How to ask for a raise: 5 tips for negotiating a higher salary

How to ask for a raise: 5 tips for negotiating a higher salary
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Getting paid what you're worth is an important part of any job, but negotiating a raise can be both stressful and uncomfortable.

Getting paid what you’re worth is an important part of any job, but negotiating a raise can be both stressful and uncomfortable.

If you think you should be better compensated, it’s up to you to make a convincing argument for it. Proper research can help you go into the conversation prepared, which will better your chances of presenting a strong case to your manager.

Think about timing

Before you initiate a raise conversation, think about the bigger picture and what’s going on at your workplace.

When a company is having financial difficulties or is in the midst of a major transition, it’s probably not the right time to ask for a raise. If your boss is dealing with things like layoffs, a restructuring, or outside scrutiny over company scandals, you’ll want to wait until things have settled down a bit.

“Perhaps this is a time where you empathize with him or her, building a little bit of a trust cushion,” said Olivia Jaras, founder of Salarycoaching.com. “That could set the stage for a negotiation in a couple months down the line, which can be more auspicious for you.”

Do your homework

Whether you get a raise or not is going to be determined by a couple of different factors. Some will be out of your control, but doing your research will better your chances.

Before going into a conversation about a raise, you should keep a finger on the pulse of your market value. Figure out how your current pay compares to your market value, how you’re performing relative to your peers, and what your company’s compensation philosophy is.

Career sites like Glassdoor, Salary.com, or Payscale are a good starting point for salary data on positions similar to yours.

Reviewing your resume and looking at the position description you were hired for can also give you an overview of your work performance and career development. Your responsibilities may have increased since the day you were hired, or you might have had training or gained other skills.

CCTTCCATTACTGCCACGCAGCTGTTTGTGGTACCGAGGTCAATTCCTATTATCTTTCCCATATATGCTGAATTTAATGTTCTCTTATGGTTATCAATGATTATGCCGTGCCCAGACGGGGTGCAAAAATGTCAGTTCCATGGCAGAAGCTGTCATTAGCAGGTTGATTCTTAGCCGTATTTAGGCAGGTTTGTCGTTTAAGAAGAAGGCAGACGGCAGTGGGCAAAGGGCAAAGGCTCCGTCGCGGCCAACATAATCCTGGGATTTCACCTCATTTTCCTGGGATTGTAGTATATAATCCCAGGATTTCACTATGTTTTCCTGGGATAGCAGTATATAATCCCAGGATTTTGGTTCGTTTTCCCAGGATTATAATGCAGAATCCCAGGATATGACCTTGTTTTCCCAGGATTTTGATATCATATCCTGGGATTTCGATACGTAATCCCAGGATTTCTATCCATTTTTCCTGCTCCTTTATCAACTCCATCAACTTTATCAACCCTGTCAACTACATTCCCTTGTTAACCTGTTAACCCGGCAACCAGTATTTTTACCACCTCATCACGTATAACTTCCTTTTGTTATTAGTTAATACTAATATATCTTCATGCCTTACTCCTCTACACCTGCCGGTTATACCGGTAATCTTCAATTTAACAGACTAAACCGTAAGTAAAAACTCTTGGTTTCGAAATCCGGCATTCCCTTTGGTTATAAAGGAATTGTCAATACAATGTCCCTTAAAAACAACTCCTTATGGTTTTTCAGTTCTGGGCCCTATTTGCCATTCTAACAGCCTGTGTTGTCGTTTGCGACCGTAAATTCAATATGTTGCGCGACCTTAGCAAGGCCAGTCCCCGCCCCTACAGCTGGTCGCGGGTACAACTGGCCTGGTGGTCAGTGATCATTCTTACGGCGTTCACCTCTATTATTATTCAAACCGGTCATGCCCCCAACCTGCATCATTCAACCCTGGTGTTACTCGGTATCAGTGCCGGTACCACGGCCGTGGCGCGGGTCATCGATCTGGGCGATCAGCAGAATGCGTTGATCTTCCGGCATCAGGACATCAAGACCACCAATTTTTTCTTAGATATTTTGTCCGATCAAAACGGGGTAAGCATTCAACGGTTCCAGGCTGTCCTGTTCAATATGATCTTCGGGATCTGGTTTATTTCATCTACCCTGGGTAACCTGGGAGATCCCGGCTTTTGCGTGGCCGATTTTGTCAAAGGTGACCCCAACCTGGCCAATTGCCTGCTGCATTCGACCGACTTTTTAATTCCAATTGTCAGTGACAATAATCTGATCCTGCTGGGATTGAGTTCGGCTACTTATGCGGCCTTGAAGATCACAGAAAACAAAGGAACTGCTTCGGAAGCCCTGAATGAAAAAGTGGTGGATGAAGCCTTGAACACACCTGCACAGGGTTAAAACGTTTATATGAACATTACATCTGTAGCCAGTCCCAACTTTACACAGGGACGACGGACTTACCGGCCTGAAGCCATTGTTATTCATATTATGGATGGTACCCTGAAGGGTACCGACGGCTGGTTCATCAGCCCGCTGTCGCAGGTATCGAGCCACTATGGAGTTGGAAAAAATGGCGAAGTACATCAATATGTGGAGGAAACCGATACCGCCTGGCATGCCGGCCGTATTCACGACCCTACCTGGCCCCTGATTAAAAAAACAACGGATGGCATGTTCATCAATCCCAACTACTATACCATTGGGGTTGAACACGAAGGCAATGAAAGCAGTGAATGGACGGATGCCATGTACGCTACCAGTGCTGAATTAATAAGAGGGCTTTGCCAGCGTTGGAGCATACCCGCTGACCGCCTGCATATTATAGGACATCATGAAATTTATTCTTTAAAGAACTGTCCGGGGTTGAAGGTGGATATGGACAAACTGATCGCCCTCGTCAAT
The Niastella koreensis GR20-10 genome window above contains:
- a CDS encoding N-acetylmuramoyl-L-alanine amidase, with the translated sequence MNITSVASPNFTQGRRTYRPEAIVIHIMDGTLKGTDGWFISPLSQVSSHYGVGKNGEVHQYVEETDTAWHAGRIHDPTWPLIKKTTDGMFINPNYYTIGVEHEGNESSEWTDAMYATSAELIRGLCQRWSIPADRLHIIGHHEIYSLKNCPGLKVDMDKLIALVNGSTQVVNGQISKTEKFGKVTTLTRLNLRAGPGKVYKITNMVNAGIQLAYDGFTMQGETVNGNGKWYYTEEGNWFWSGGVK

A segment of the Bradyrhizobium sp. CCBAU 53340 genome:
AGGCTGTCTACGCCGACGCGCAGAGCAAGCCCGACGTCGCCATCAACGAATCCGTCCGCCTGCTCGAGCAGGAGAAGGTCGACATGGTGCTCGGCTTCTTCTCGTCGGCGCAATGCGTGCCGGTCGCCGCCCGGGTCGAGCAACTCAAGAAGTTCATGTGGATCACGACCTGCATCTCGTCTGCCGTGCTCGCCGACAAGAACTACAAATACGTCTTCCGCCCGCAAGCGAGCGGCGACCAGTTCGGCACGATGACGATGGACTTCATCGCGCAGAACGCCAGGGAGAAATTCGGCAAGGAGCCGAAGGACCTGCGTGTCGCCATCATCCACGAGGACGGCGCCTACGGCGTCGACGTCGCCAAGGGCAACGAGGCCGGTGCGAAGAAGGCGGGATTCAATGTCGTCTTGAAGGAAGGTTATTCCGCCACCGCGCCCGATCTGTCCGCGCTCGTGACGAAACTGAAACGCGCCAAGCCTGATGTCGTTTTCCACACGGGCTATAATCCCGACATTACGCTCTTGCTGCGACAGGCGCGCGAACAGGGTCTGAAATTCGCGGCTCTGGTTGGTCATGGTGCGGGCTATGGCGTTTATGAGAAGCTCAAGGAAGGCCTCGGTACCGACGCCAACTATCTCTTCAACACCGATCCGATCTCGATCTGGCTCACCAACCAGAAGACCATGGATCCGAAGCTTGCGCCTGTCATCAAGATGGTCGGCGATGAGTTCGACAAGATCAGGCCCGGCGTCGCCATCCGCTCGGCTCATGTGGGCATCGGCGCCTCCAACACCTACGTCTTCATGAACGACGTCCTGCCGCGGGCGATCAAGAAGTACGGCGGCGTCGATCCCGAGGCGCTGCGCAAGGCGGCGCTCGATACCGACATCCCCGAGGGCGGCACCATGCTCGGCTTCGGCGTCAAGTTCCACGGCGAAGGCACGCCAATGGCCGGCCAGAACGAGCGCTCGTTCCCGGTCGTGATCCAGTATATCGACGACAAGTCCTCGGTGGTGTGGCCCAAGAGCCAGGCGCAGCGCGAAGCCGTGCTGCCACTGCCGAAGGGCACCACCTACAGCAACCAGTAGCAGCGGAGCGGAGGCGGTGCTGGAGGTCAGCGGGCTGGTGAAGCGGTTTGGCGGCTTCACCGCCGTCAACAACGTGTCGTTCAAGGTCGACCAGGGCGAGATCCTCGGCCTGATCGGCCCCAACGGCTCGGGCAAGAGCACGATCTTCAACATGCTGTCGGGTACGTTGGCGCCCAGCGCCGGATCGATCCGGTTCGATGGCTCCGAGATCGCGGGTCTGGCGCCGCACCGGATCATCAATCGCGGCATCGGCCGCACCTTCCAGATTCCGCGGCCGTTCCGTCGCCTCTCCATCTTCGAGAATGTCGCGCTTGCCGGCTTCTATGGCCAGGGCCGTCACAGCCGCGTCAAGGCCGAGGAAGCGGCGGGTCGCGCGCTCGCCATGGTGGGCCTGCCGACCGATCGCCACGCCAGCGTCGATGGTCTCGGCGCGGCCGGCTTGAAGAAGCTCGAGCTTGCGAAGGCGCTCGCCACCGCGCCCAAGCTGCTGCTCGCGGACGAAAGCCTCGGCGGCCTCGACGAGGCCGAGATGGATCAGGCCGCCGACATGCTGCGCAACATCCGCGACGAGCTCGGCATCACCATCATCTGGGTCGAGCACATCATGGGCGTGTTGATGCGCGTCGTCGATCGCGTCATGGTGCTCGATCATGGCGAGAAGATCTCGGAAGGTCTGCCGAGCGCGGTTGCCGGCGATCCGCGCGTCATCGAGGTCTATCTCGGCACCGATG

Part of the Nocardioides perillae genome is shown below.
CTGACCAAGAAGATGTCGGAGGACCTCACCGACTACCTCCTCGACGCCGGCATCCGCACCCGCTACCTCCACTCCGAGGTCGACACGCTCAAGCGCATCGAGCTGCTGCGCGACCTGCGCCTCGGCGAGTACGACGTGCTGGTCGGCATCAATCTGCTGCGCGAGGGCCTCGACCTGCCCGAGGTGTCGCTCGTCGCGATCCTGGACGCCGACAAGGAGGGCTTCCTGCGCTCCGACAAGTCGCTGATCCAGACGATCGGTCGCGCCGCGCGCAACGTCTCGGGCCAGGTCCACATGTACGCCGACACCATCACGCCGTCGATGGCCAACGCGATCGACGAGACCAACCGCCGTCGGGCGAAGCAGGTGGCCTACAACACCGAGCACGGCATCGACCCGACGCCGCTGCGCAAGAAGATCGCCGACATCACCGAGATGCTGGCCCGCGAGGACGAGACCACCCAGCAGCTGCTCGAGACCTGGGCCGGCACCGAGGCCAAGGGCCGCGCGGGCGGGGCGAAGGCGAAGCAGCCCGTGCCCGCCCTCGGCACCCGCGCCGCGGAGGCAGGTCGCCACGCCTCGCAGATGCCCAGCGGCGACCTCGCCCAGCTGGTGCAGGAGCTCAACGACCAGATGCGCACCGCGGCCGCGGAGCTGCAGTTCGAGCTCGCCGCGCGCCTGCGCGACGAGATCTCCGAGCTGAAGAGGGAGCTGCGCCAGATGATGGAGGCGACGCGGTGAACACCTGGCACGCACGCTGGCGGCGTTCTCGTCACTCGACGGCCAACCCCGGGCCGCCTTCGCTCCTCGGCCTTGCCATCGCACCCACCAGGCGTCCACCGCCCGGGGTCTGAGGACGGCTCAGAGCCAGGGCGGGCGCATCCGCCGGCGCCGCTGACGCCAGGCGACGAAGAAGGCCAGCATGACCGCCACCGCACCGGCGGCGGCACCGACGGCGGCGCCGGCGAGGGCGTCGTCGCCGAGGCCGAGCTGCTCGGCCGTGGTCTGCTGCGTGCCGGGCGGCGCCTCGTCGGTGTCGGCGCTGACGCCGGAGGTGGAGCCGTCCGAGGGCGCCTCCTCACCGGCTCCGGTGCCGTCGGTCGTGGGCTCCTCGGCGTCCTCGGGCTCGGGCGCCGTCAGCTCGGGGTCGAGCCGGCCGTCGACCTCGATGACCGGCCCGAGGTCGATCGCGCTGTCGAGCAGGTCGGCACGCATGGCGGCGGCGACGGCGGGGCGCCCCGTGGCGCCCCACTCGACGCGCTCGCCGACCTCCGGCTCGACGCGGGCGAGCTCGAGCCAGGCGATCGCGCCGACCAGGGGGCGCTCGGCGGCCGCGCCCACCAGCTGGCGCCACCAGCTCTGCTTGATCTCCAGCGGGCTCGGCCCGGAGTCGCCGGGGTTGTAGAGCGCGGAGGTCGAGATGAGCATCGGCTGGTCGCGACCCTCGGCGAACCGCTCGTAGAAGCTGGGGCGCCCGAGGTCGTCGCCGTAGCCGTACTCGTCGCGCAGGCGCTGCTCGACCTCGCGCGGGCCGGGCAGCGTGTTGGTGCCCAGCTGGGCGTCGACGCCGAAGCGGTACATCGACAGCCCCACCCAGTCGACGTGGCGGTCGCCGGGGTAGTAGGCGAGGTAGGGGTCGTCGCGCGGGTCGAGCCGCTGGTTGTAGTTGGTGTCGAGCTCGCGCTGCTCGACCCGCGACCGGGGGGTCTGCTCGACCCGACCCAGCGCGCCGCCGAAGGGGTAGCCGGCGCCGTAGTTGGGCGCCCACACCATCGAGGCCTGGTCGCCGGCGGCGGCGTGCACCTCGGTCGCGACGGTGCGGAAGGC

“If you’ve gained skills and qualifications that are meaningful to your position, how do those get valued by your company? Those are kind of check marks in favor of getting a raise,” Jaras said.

Understand your boss’s perspective

Once you’re armed with all the information you need, you may feel like you’re set.

But now is the time to take a look at your achievements from your manager’s perspective. What reasons might your boss have to say no to giving you a pay bump? And how do you address them?

Understanding where the other person is coming from and what their reservations might be will help you counter them. One way of doing that is to think of your manager’s top five reasons for saying no.

“If you think they’re really good reasons to say no to you, you’re probably not going to get it,” said Deborah Kolb, author of Negotiating at Work: Turn Small Wins into Big Gains. “But when you anticipate what’s going to happen, you come in prepared to deal with it.”​​​​​​​

Keep it professional

Your argument should always be a rational one, so avoid getting too personal. Coming into the negotiation reasoning that you have to put five kids through college or that you found out your colleague earns more than you, isn’t a good idea.

These things may be the reason why you want a raise, but they’re not tied to your work performance.

It might get you a pity raise, but it’s probably not going to maximize what you can earn. What you should do is tell your boss about the ways you’ve contributed to the bottom line of the company.

Think long-term

Negotiating salary doesn’t always go as planned, and you should be prepared to handle an outcome that wasn’t what you wanted. But getting a “no” doesn’t have to be a defeat, and handling it the right way can set the foundation for a future raise.

You may be disappointed by the bad news, but always end the conversation on a positive note. Reinforcing the idea that you are excited about continuing your service to the company and expanding the contributions that you make, can keep the door open for future dialogue.

“You have to be strategic about how you conduct that discussion,” said Alex Twersky, cofounder of Resume Deli, a resume and career services firm. “You can’t be too demanding or too insistent. You want to be professional, patient, collaborative and constructive.”

This could also be an opportunity for you to ask for feedback, and think about what skills you can improve to make a stronger case for a pay bump.